The art of the system dump. Putting restaurants back on line. Don’t Panic!

All fire systems are made to go off. Every single one. Often I think of my job as playing with mousetraps. Most career restaurant chefs have stories of them discharging, I’ve seen them first hand.  The causes are all over the map. The obvious best cause is fire, but they can be caused by a myriad of things. In 22 years you would think I’d seen it all, but the reasons for a discharge just keep coming. Recently i took care of a system where a burglar had tried to access the building through the ventilation shaft, kicked the detection line and got showered with wet chemical.I almost felt bad for the guy.

Regardless of how they go off, they need to be put back on line. That is where I come in. In a system dump all of the chemical in a system is put through the discharge piping. Anything under the nozzles is covered in chemical, usually a solution with a potassium base not too dissimilar to salt water. The duct and plenum get hit as well.

The first thing I do is establish cause.Fire is the most obvious, but there are many ways a system can be set off. Not turning on fans, broken cables, breaking a link while cleaning, disgruntled employee pulling the pull station.  The reason the why matters is in trying to avoid future recurrences, except with fire.  Fire should always set it off.

If there is food or cooking oil underneath it has to be tossed. By the time I get there generally an initial wipe down has been done and the restaurant is in full damage control mode. I then rinse the system and dump nitrogen through the lines creating a second discharge. The goal is to clean out and dry the piping to avoid corrosion. I also use it as an opportunity to make sure it is operating properly. If there is broken pipe or clogged nozzles it is a good time to get them fixed Links are replaced, caps put on and the restaurant is good to go finishing the cleanup. Soapy water neutralizes and cleans it right up. After blowing it out the customer starts reassembling the kitchen but they’ve often missed the next meal rush.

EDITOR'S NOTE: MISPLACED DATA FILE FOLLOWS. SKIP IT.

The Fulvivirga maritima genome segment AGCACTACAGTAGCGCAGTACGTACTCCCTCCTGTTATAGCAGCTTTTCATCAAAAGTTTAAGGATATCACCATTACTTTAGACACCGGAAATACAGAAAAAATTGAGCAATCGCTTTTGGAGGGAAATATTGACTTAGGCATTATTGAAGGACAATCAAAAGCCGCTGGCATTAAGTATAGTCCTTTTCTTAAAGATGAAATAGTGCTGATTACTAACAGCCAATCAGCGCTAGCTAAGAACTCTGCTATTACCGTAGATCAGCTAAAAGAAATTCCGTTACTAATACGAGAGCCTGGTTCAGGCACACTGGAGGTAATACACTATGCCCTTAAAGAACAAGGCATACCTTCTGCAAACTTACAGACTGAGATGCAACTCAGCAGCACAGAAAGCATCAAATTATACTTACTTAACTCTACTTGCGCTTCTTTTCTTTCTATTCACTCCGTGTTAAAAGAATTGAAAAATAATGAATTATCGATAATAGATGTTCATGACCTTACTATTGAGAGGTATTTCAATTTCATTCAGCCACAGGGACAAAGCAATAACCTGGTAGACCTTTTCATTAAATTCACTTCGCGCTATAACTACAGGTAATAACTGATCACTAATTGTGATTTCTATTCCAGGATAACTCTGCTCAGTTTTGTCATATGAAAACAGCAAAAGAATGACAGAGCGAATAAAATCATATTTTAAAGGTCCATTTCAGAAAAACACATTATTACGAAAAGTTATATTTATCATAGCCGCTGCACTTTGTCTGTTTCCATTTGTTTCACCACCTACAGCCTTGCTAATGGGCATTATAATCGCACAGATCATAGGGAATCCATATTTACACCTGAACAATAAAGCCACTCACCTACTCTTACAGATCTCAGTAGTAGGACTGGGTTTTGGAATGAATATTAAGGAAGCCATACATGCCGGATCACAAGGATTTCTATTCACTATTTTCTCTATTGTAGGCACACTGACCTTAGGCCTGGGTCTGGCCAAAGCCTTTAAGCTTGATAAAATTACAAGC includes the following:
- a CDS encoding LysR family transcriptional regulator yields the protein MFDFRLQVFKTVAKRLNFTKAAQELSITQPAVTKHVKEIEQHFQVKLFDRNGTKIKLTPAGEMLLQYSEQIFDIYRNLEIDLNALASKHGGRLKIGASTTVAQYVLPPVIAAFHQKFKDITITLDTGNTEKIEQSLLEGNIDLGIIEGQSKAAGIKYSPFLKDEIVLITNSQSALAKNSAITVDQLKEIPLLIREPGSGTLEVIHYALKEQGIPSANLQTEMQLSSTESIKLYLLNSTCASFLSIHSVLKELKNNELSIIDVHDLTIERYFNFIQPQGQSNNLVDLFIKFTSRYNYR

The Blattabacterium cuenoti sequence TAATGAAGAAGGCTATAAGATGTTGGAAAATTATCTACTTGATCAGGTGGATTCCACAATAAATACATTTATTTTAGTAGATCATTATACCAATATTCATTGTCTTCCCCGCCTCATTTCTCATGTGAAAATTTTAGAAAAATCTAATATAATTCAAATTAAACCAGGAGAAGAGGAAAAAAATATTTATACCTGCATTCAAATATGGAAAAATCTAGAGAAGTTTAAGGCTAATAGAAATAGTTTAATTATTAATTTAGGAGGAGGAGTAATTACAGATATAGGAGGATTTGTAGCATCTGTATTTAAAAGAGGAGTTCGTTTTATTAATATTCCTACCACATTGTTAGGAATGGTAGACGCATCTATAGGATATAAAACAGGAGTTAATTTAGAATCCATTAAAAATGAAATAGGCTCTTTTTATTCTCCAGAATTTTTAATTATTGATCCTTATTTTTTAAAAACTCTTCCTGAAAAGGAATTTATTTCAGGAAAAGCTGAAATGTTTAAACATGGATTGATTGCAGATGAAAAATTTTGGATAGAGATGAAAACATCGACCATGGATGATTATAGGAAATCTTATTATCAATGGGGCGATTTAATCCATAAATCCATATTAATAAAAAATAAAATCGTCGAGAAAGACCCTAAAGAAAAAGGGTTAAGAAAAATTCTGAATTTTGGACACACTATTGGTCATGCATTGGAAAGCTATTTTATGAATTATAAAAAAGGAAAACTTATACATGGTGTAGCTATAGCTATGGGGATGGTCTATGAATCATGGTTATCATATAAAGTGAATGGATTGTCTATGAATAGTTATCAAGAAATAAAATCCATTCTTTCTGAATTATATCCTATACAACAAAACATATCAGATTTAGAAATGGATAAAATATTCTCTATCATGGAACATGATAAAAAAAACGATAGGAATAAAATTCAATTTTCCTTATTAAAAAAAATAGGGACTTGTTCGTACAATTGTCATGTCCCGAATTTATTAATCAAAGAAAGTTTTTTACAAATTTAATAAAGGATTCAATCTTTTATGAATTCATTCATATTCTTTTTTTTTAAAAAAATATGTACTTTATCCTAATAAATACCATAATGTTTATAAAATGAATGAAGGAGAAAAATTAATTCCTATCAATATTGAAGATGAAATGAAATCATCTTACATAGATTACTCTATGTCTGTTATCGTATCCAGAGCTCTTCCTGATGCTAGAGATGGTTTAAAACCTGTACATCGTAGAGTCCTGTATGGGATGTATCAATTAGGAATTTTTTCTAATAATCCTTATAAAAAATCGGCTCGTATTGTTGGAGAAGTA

The next step is resetting the system. When the system went off it killed power, killed gas, triggered the automan, set off alarms and whatever additional shut offs that have been tied in. Getting this back to normal is a top priority.

Ansul gas valve.

Tank recharge is the last step. With my operation recharging is all done on location as long as the restaurant has stayed current on tank testing. Most companies will haul the tanks into their shop for recharge, leading to additional downtime or unprotected cooking conditions.

Once the tanks are back up to snuff they are reinstalled and the customer is back to normal operation. In most cases it is an hour to three from the moment I land on site to walking out the door.

Its never pretty, but I do what I can to get the restaurant back up to full operation as quickly as possible. Even though the work I do isn’t a cheap repair, loss of new revenue does far more damage to the restaurants than my bill. I have my methods pretty dialed in and I very consciously carry the correct inventory to quickly restore normality.

Don’t panic!  I’ve got this.

Back on line.



The nitty gritty of periodic testing.


Six year recharge

Most businesses are familiar with the requirement of periodic inspections. The end result is a current tag on your system, extinguisher, alarm panel or sprinkler riser. As a fire protection company, our primary job is to act as the middle man between the business owner and the Authority Having Jurisdiction(AHJ). Their job is to make sure your tags are up to date, our job is to make sure your equipment meets the requirements for that current tag. Ultimately we work for and with the business owner to help mitigate issues that my arise with the AHJ. I often hear”but the fire department said it was good”. My job is to make sure they can say that honestly next time as well.